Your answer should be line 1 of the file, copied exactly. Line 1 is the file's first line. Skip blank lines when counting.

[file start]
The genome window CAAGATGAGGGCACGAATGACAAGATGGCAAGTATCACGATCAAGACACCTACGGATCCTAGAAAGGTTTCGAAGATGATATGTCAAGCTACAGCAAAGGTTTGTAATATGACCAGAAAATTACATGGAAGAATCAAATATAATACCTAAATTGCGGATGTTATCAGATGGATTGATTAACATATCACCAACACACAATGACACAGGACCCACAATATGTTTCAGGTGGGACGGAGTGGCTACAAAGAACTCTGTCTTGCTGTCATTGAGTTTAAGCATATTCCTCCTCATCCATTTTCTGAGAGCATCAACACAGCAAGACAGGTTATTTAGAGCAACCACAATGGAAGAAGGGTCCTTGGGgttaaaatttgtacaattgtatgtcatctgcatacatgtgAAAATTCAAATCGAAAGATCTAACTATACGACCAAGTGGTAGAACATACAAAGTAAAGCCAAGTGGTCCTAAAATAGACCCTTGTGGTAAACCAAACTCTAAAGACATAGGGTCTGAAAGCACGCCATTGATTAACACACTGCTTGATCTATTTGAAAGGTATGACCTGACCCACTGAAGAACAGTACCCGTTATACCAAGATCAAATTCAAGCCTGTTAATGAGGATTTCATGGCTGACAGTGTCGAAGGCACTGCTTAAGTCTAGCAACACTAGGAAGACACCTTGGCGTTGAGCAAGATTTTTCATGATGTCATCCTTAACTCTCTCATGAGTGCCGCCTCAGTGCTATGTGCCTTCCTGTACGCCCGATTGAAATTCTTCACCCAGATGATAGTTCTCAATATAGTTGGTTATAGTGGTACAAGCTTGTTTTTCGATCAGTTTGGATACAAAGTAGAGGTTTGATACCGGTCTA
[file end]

The genome window CAAGATGAGGGCACGAATGACAAGATGGCAAGTATCACGATCAAGACACCTACGGATCCTAGAAAGGTTTCGAAGATGATATGTCAAGCTACAGCAAAGGTTTGTAATATGACCAGAAAATTACATGGAAGAATCAAATATAATACCTAAATTGCGGATGTTATCAGATGGATTGATTAACATATCACCAACACACAATGACACAGGACCCACAATATGTTTCAGGTGGGACGGAGTGGCTACAAAGAACTCTGTCTTGCTGTCATTGAGTTTAAGCATATTCCTCCTCATCCATTTTCTGAGAGCATCAACACAGCAAGACAGGTTATTTAGAGCAACCACAATGGAAGAAGGGTCCTTGGGgttaaaatttgtacaattgtatgtcatctgcatacatgtgAAAATTCAAATCGAAAGATCTAACTATACGACCAAGTGGTAGAACATACAAAGTAAAGCCAAGTGGTCCTAAAATAGACCCTTGTGGTAAACCAAACTCTAAAGACATAGGGTCTGAAAGCACGCCATTGATTAACACACTGCTTGATCTATTTGAAAGGTATGACCTGACCCACTGAAGAACAGTACCCGTTATACCAAGATCAAATTCAAGCCTGTTAATGAGGATTTCATGGCTGACAGTGTCGAAGGCACTGCTTAAGTCTAGCAACACTAGGAAGACACCTTGGCGTTGAGCAAGATTTTTCATGATGTCATCCTTAACTCTCTCATGAGTGCCGCCTCAGTGCTATGTGCCTTCCTGTACGCCCGATTGAAATTCTTCACCCAGATGATAGTTCTCAATATAGTTGGTTATAGTGGTACAAGCTTGTTTTTCGATCAGTTTGGATACAAAGTAGAGGTTTGATACCGGTCTA